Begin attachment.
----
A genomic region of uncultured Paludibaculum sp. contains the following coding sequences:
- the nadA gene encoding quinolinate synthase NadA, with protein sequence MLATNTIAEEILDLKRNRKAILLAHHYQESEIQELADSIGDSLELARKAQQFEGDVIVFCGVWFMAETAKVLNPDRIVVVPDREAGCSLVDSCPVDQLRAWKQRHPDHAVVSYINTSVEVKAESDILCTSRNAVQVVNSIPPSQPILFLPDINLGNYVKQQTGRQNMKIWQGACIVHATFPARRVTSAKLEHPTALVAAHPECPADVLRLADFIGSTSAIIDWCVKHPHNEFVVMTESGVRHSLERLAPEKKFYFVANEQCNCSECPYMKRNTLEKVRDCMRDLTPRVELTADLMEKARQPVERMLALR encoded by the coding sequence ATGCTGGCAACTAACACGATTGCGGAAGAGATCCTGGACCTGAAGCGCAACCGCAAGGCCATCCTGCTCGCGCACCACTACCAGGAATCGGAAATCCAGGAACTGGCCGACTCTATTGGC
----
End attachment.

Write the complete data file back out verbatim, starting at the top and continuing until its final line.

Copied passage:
A genomic region of uncultured Paludibaculum sp. contains the following coding sequences:
- the nadA gene encoding quinolinate synthase NadA, with protein sequence MLATNTIAEEILDLKRNRKAILLAHHYQESEIQELADSIGDSLELARKAQQFEGDVIVFCGVWFMAETAKVLNPDRIVVVPDREAGCSLVDSCPVDQLRAWKQRHPDHAVVSYINTSVEVKAESDILCTSRNAVQVVNSIPPSQPILFLPDINLGNYVKQQTGRQNMKIWQGACIVHATFPARRVTSAKLEHPTALVAAHPECPADVLRLADFIGSTSAIIDWCVKHPHNEFVVMTESGVRHSLERLAPEKKFYFVANEQCNCSECPYMKRNTLEKVRDCMRDLTPRVELTADLMEKARQPVERMLALR encoded by the coding sequence ATGCTGGCAACTAACACGATTGCGGAAGAGATCCTGGACCTGAAGCGCAACCGCAAGGCCATCCTGCTCGCGCACCACTACCAGGAATCGGAAATCCAGGAACTGGCCGACTCTATTGGC